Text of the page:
Vince starts out the album with the 1st single and title song "Next Big Thing" which is a comical stab at the music industry, where the labels are always looking for the next big thing. The 2nd single "Someday" is a beautiful slow love song about love coming some day.
There's a host of guest backup singers including his wife Amy Grant, Lee Ann Womack, Emmy Lou Harris, Dawn Sears and Kim Keyes. Long time pedal steel player John Hughey plays all of the pedal steel. Stuart Duncan does an awesome job with all of the fiddle work.
This album has a lot of emotional, mellow tunes in that high range that Vince Gill has owned. His vocals sound as good or better than ever.
"Whippoorwill River" is a great acoustic story song with some great acoustic lead guitar by Vince. "The Sun's Gonna Shine On You" is a Vince Gill upbeat country rocker with Vince takin' off on an awesome electric guitar break reminiscent of " One More Last Chance". "Young Man's Town" is a sad song about Nashville and it's infatuation with young artists. Vince sings this with no bitterness. Vince shows much maturity on this song which contains a line that says "sometimes you gotta stand back and watch 'em burn it to the ground, even though you built it, it's a young man's town." "Without You" is a great upbeat shuffle song. "This Old Guitar And Me" (a personal favorite) is an acoustic ballad about a man and his guitar and his travels thru life playing music, a really very touching song.
"These Broken Hearts" is another great sad love song that only Vince could sing and it is produced so beautifully. The Nashville String Machine fills in nicely in the background. "You Ain't Foolin' Nobody" is an acoustic bluegrass song with banjo and fiddle and Vince playing licks on his Fender. His guitar really just cries on this song.
Well, I can't tell you about every song, but he sings about every style of country song on this album that exists including some Irish and Zydeco influences. Out of seventeen songs, there is not a throwaway in the bunch, every song is a quality song. Vince Gill is a class act, that was built to last. He's every bit talented as a lyricist, as a singer and guitar picker. Never heard Vince better.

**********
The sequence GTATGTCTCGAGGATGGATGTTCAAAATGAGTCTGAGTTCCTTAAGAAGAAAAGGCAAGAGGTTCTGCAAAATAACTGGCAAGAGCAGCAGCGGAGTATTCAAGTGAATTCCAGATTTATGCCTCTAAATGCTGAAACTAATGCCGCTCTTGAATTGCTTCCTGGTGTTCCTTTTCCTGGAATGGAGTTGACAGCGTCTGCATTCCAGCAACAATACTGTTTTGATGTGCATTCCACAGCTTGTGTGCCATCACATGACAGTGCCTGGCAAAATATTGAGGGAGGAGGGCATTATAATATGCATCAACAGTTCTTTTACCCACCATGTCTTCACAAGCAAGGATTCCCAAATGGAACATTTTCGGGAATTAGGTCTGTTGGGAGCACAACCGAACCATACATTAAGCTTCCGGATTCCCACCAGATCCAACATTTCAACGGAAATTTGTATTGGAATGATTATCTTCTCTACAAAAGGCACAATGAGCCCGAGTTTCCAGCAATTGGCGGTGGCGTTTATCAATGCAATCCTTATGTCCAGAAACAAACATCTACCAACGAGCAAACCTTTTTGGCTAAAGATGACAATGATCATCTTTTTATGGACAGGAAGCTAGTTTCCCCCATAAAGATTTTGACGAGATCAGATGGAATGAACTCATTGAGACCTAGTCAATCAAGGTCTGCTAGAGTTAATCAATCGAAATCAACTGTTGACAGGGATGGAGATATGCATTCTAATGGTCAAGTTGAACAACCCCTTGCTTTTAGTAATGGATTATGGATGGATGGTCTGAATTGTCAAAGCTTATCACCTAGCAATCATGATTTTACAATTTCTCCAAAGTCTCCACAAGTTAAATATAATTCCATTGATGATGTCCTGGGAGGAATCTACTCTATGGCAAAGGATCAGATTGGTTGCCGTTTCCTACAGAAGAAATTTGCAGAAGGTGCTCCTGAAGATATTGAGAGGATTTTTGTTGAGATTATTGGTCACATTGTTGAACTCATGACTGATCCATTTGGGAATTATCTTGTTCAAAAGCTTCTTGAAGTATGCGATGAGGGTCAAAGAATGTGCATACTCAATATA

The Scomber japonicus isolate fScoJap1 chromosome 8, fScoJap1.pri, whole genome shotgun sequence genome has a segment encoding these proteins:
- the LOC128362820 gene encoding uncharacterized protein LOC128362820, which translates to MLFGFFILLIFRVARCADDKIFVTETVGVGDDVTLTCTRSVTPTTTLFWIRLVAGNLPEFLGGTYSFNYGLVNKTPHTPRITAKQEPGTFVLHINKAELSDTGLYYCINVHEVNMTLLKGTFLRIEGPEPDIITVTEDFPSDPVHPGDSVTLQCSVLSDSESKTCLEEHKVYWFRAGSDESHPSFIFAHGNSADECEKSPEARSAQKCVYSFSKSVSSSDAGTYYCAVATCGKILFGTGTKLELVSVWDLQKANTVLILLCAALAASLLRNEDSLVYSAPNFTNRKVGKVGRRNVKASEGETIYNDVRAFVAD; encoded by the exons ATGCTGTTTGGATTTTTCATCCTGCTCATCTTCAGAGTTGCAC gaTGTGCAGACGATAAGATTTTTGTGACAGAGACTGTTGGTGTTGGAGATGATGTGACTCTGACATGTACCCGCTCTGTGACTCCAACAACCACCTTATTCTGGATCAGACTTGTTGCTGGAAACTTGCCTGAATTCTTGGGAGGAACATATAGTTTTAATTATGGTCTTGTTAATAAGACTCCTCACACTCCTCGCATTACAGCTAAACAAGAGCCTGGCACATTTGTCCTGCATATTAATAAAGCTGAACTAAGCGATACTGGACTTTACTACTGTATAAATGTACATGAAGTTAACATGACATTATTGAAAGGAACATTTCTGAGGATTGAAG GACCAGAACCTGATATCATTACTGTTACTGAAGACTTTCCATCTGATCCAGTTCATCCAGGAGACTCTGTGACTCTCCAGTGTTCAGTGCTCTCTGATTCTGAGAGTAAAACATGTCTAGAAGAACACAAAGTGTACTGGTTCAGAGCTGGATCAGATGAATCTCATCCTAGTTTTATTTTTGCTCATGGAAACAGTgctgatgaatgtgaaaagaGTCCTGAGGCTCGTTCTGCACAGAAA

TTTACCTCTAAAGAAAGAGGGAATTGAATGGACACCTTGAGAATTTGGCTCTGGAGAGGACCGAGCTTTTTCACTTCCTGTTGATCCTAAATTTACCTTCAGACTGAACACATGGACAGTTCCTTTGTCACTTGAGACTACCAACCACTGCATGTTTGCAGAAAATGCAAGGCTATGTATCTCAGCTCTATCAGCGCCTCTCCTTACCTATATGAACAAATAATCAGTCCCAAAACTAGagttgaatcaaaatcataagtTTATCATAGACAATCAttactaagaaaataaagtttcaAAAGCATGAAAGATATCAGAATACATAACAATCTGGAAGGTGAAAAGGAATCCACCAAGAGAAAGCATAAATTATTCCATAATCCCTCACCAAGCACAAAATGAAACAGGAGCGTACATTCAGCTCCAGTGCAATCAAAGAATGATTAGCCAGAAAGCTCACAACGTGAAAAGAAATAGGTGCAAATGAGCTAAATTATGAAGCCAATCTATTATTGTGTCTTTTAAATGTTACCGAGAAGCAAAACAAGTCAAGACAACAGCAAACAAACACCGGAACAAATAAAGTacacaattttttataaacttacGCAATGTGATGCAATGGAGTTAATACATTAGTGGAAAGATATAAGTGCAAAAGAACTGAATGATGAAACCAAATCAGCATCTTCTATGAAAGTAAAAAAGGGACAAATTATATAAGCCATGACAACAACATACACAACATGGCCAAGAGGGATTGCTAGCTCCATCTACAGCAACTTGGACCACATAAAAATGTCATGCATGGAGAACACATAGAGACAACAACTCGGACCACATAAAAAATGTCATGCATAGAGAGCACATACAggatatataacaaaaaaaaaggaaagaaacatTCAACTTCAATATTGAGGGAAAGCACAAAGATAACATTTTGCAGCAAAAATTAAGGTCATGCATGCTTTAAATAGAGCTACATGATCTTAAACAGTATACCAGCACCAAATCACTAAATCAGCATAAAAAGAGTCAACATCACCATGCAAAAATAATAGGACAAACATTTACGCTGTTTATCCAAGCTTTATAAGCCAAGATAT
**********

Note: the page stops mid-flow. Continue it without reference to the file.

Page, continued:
The sad thing is that most of this album won't receive the airplay it deserves, because it's too country. I think, that out of all Vince has recorded, this is his masterpiece.

Go visit Vince at:

Thursday, August 18, 2005

"Weather and Water" - The Greencards - A Review

The Greencards are incredible. This recording is incredible. All songs are written by members of this Aussie and Brit group but one song by Patty Griffin.
They must be very self conscious, because there are no good pics of them on the CD artwork, just one pic of the three of them shot from above, that's it. The group is Carol Young (Aussie), Kym Warner (Aussie) and Eamon Mclaughlin (Brit).
The sound quality is incredible, recorded by Nashville's best acoustic engineer, Gary Paczosa and mastered by the industry's best Doug Sax and Robert Hadley of The Mastering Lab in LA. (They use all tube analog home made equipment for mastering.) Bryan Sutton is an integral part of this recording with his incredible guitar playing. Pat Flynn and Jedd Hughes are also guest musicians.
Eamon plays viola and sings, Kym plays mandolin and sings and Carol plays bass and sings. The final product is an incredible warm, easy on the ears audiophile acoustic/bluegrass recording. Some incredible harmonies.
I can't help but compare this group to early Nickel Creek when Alison Krauss produced them. But The Greencards do have a signature sound of their own. Bryan Sutton is at the top of his game. Kym and Carol share most of the lead singing, but Eamon sings lead vocal on one song.
"Martie's Kitchen" (Kym) is an upbeat killer bluegrass number that flies. Two great guitar solos, one by Bryan Sutton and one by Pat Flynn. Kym (a guy to dispel all guesses) plays killer hot mandolin, great fiddle by Eamon.
"What You Are" (Griffin) is a slow ballad, Carol sings and plays bass on. Carol has a very sweet emotive voice. Bryan's guitar tones are so sweet. No backup vocals. Kym plays some real inspired mandolin, very melancholy mood here.
"Don't Want Forever" (Carol) is an incredible mid tempo song. Great mandolin and fiddle. Eamon takes a great fiddle break. Nice Lyrics.
"Ballad of Kitty Brown" (Eamon) Great Irish style ballad with lots of great music going on. Eamon plays some wicked fiddle. Great song.
The last track on the disc is "The House On Vine Street" , an incredibly beautiful acoustic instrumental. Only Kym on mandolin, Eamon on viola and Bryan on guitar.
The sound on this disc is aural excellence. I would be hard pressed to think of a better acoustic recording. By the way, this is their second disc, they have another CD available on their website. This is their first CD on Dualtone Records.
The Greencards are a group that are described easily in one word "Refreshing". Right now they are opening for Bob Dylan on tour. I have really listened to this CD a lot and haven't tired of it.
Think you get the Drift, visit them at or